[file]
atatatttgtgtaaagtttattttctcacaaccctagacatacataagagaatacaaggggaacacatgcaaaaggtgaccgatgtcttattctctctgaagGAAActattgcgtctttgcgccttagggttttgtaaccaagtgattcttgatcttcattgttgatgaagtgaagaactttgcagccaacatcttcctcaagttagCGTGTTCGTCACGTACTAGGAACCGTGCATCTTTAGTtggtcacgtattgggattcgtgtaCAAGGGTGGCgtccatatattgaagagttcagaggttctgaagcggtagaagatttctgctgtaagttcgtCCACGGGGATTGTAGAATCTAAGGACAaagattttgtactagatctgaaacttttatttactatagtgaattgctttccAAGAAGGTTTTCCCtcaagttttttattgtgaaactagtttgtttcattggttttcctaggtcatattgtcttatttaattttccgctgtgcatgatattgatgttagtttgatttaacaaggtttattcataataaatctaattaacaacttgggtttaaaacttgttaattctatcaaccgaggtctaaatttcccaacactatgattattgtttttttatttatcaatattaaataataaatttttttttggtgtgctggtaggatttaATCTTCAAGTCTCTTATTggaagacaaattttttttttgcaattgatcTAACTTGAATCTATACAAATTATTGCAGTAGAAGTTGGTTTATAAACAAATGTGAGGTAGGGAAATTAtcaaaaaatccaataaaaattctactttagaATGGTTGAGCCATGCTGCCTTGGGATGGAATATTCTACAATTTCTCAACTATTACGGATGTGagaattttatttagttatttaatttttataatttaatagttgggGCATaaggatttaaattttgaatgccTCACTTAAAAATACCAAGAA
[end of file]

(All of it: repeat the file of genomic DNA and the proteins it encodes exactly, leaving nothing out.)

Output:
atatatttgtgtaaagtttattttctcacaaccctagacatacataagagaatacaaggggaacacatgcaaaaggtgaccgatgtcttattctctctgaagGAAActattgcgtctttgcgccttagggttttgtaaccaagtgattcttgatcttcattgttgatgaagtgaagaactttgcagccaacatcttcctcaagttagCGTGTTCGTCACGTACTAGGAACCGTGCATCTTTAGTtggtcacgtattgggattcgtgtaCAAGGGTGGCgtccatatattgaagagttcagaggttctgaagcggtagaagatttctgctgtaagttcgtCCACGGGGATTGTAGAATCTAAGGACAaagattttgtactagatctgaaacttttatttactatagtgaattgctttccAAGAAGGTTTTCCCtcaagttttttattgtgaaactagtttgtttcattggttttcctaggtcatattgtcttatttaattttccgctgtgcatgatattgatgttagtttgatttaacaaggtttattcataataaatctaattaacaacttgggtttaaaacttgttaattctatcaaccgaggtctaaatttcccaacactatgattattgtttttttatttatcaatattaaataataaatttttttttggtgtgctggtaggatttaATCTTCAAGTCTCTTATTggaagacaaattttttttttgcaattgatcTAACTTGAATCTATACAAATTATTGCAGTAGAAGTTGGTTTATAAACAAATGTGAGGTAGGGAAATTAtcaaaaaatccaataaaaattctactttagaATGGTTGAGCCATGCTGCCTTGGGATGGAATATTCTACAATTTCTCAACTATTACGGATGTGagaattttatttagttatttaatttttataatttaatagttgggGCATaaggatttaaattttgaatgccTCACTTAAAAATACCAAGAA